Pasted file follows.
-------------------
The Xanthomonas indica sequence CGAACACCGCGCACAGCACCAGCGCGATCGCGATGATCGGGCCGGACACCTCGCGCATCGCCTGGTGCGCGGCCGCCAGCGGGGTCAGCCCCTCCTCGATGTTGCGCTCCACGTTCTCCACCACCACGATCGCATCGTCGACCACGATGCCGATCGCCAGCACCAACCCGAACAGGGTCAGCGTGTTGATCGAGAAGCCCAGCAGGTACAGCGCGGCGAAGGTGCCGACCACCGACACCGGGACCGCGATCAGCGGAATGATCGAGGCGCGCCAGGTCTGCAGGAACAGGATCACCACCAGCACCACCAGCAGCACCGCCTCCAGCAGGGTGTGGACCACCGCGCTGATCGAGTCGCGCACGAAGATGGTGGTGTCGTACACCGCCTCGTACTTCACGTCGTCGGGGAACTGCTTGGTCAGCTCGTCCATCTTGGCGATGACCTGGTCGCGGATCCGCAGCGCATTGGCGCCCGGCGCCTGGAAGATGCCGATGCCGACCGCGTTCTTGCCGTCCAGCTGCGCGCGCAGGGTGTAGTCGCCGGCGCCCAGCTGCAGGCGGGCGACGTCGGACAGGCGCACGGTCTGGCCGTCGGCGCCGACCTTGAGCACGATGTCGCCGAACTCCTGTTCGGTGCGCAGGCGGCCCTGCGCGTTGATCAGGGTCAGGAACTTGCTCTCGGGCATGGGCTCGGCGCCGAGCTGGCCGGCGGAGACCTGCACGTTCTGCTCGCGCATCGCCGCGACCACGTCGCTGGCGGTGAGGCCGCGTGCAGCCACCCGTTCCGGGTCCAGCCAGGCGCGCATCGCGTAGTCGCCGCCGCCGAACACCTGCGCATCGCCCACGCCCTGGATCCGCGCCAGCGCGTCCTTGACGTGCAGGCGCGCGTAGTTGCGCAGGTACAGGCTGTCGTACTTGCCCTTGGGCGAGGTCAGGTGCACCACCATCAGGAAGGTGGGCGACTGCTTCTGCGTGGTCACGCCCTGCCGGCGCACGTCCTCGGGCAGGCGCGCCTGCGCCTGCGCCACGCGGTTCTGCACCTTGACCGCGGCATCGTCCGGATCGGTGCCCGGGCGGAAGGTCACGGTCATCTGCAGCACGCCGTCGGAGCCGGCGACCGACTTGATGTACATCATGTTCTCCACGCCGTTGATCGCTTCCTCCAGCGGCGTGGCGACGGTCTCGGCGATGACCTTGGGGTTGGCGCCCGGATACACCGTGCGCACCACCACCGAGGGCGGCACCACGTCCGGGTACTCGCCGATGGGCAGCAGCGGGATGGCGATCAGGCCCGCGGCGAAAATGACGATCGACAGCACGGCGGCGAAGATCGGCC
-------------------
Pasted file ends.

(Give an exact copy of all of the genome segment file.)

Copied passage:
The Xanthomonas indica sequence CGAACACCGCGCACAGCACCAGCGCGATCGCGATGATCGGGCCGGACACCTCGCGCATCGCCTGGTGCGCGGCCGCCAGCGGGGTCAGCCCCTCCTCGATGTTGCGCTCCACGTTCTCCACCACCACGATCGCATCGTCGACCACGATGCCGATCGCCAGCACCAACCCGAACAGGGTCAGCGTGTTGATCGAGAAGCCCAGCAGGTACAGCGCGGCGAAGGTGCCGACCACCGACACCGGGACCGCGATCAGCGGAATGATCGAGGCGCGCCAGGTCTGCAGGAACAGGATCACCACCAGCACCACCAGCAGCACCGCCTCCAGCAGGGTGTGGACCACCGCGCTGATCGAGTCGCGCACGAAGATGGTGGTGTCGTACACCGCCTCGTACTTCACGTCGTCGGGGAACTGCTTGGTCAGCTCGTCCATCTTGGCGATGACCTGGTCGCGGATCCGCAGCGCATTGGCGCCCGGCGCCTGGAAGATGCCGATGCCGACCGCGTTCTTGCCGTCCAGCTGCGCGCGCAGGGTGTAGTCGCCGGCGCCCAGCTGCAGGCGGGCGACGTCGGACAGGCGCACGGTCTGGCCGTCGGCGCCGACCTTGAGCACGATGTCGCCGAACTCCTGTTCGGTGCGCAGGCGGCCCTGCGCGTTGATCAGGGTCAGGAACTTGCTCTCGGGCATGGGCTCGGCGCCGAGCTGGCCGGCGGAGACCTGCACGTTCTGCTCGCGCATCGCCGCGACCACGTCGCTGGCGGTGAGGCCGCGTGCAGCCACCCGTTCCGGGTCCAGCCAGGCGCGCATCGCGTAGTCGCCGCCGCCGAACACCTGCGCATCGCCCACGCCCTGGATCCGCGCCAGCGCGTCCTTGACGTGCAGGCGCGCGTAGTTGCGCAGGTACAGGCTGTCGTACTTGCCCTTGGGCGAGGTCAGGTGCACCACCATCAGGAAGGTGGGCGACTGCTTCTGCGTGGTCACGCCCTGCCGGCGCACGTCCTCGGGCAGGCGCGCCTGCGCCTGCGCCACGCGGTTCTGCACCTTGACCGCGGCATCGTCCGGATCGGTGCCCGGGCGGAAGGTCACGGTCATCTGCAGCACGCCGTCGGAGCCGGCGACCGACTTGATGTACATCATGTTCTCCACGCCGTTGATCGCTTCCTCCAGCGGCGTGGCGACGGTCTCGGCGATGACCTTGGGGTTGGCGCCCGGATACACCGTGCGCACCACCACCGAGGGCGGCACCACGTCCGGGTACTCGCCGATGGGCAGCAGCGGGATGGCGATCAGGCCCGCGGCGAAAATGACGATCGACAGCACGGCGGCGAAGATCGGCC